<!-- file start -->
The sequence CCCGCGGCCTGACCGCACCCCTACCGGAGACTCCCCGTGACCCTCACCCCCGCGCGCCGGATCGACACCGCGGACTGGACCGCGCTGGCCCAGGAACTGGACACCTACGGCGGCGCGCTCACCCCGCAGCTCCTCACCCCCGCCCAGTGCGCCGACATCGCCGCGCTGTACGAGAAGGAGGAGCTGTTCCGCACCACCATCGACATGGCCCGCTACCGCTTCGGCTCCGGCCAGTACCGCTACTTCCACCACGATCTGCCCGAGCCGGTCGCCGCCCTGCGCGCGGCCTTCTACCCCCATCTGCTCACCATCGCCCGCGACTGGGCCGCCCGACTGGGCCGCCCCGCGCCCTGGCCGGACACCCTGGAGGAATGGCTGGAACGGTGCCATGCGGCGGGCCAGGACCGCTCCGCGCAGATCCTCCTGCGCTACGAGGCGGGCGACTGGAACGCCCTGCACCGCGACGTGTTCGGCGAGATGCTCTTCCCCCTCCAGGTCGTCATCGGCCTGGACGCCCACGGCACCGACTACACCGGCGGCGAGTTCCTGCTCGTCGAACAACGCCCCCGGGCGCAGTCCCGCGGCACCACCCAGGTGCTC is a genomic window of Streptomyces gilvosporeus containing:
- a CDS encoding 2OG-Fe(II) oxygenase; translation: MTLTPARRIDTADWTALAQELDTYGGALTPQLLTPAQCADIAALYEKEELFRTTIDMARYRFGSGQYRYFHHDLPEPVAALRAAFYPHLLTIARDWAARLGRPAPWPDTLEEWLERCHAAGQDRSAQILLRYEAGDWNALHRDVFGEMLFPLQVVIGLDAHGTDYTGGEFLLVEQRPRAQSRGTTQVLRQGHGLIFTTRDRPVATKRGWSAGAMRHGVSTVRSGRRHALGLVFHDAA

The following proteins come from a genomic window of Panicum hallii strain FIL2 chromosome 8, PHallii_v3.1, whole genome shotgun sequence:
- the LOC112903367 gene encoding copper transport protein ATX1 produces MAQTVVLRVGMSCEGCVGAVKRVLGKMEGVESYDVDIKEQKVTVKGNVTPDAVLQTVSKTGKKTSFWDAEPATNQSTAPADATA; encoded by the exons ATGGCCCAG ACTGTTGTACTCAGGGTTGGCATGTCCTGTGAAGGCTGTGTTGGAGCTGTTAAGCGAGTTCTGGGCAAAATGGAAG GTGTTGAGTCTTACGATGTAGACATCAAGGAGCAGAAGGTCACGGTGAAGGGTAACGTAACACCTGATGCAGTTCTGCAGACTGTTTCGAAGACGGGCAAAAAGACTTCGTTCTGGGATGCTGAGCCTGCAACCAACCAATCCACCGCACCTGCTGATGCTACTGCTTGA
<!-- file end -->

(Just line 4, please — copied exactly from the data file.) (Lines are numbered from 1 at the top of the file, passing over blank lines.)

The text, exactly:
- the LOC112903367 gene encoding copper transport protein ATX1 produces MAQTVVLRVGMSCEGCVGAVKRVLGKMEGVESYDVDIKEQKVTVKGNVTPDAVLQTVSKTGKKTSFWDAEPATNQSTAPADATA; encoded by the exons ATGGCCCAG ACTGTTGTACTCAGGGTTGGCATGTCCTGTGAAGGCTGTGTTGGAGCTGTTAAGCGAGTTCTGGGCAAAATGGAAG GTGTTGAGTCTTACGATGTAGACATCAAGGAGCAGAAGGTCACGGTGAAGGGTAACGTAACACCTGATGCAGTTCTGCAGACTGTTTCGAAGACGGGCAAAAAGACTTCGTTCTGGGATGCTGAGCCTGCAACCAACCAATCCACCGCACCTGCTGATGCTACTGCTTGA